Though Faisills, iouchi'd with deep regret, percciv'd Ilis brother's wocful state, no less he griev'd To think the prince, to whom his faith he ow'd, Should doubt his truth for praise so ill bestow’d. 200 He promis'd one of matchless forin and face, And one he brings depriv’d of every grace: Yet with Jocundo, still he journey'd on, Till now they criter'd Pavia's regal town: But, fearful of disgrace, the Roman knight

205 At first decliu'd to meet Astolpho's sight, Till to the hing by letter he reveal'd That dire disease, and some distress conceald, Prey'd on his brother's ruin'd health, desac'd Ilis rosy bloom, and laid each beanty waste. 210 Astolpho, gracious prince, well pleas'd to hear The man he long’d so much to scc was nicar, Resolv'd his noblest welcome to citend, And greet Jocundo as his dearest friend. No envy in his generous breast was known. To find a beauty that excell'd his own;

Since, but for pale disease, full well he knew
His rival's charms must every charm subdue.
Superb apartments to the youth he gives,
And only in Jocundo's presence lives :

IIis wishes to prevent all means applies,
And every way to do him honour tries;
While he, unblest, in langour wastes his life,
Lamenting still the falsehood of his wife :
Nor song, nor dance, nor music's sprightly strains 225
Can drown remembrance, or assuage his pains.

In these apartments of the regal dome,
An ancient hall was next his lonely room,
The room where oft retir’d in grief he pines,
And shows, and games, and company declines;

Broods o'er the deed that robb’d his soul of rest,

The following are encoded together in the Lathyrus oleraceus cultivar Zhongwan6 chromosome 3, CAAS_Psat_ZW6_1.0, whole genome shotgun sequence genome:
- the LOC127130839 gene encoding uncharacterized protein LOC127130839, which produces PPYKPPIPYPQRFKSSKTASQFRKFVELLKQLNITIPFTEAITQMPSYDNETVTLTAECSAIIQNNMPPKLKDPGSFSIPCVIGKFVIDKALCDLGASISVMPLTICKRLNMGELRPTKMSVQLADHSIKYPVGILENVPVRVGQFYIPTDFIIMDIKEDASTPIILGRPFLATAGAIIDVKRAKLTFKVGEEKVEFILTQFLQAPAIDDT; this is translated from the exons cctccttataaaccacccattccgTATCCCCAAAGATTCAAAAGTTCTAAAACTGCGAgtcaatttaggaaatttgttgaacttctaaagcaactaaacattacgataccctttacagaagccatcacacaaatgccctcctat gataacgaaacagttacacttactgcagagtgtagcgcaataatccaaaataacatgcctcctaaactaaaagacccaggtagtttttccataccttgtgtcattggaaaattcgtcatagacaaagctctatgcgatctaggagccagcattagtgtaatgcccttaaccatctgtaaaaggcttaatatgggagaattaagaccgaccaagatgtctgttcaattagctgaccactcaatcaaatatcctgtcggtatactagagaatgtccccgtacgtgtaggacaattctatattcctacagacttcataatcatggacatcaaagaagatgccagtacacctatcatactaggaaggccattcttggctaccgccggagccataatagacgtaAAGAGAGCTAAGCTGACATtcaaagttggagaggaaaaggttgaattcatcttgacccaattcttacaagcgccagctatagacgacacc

And adds new scorpions to his tortur'd breast;
Yet, strange to tell, a balsam here he found,
Of sovereign power to close his rankling wound.
Far in the hall, where artificial night,

235 With windows ever clos'd, expell’d the light, A chink appear'd, and through the mouldering ilaw, Whence came a feeble ray, he thought he saw What few would hear, and fewer would believe, Nor from another would himself receive.

240 There, through the opening chink, reveal'd was seen The secret chamber of Astolpho's queen; A sacred privacy to all deny’d, But those in whom the fair could well confide: Here oft Astolpho's beauteous consort sate,

245 Forgetful of her lord and regal state; And here he view'd a dwarf of hideous face, And shape uncouth, the wanton fair embrace.

Struck with the sight, yet doubting what he view'd, As in a trance awhile Jocundo stood :

250 But, when convinc'd, no longer could he deem The sight th’ illusion of an idle dream. Ye gods! (he cry’d) can she resign her charms To the rude clasp of such a lover's arms ? A queen, whose lord with every gift is crown'd, 255 In form unrivall’d, as in worth renown'd! Reflection that before so pain’d his heart, Now took, by slow degrees, his consort's part. What though she sought a young gallant to find, Her fault was but the fault of all her kind:

260 Whose favours none could ever singly prove, And if desire of change her breast could move, At least no monster had enjoy'd her love.

Next day, returning at th' accustom'd hour, lle found the lover's busy'd as before :

26.5 Still fearless of surprise, the dwarf and dame The king dishonour'd with the deed of shame. Day following day their mutual vigour proves, And Sunday was no Sabbath to their loves. Yet most he marvell’d that the fair complain'd, And thought th’ ill-shapen cub her charms disdain'd. One morn, when to the friendly chink he came, He found, dissolv’d in tears, the amorous dame : Who twice already, by her trusty maid, Had call'd the dwarf, and still the dwarf delay’d. 27,5 Again she sent: her maid these tidings brought; The dice, my lady, take up all his thought; And rather than forego his gain at play, Ile dares your gracious summons disobey,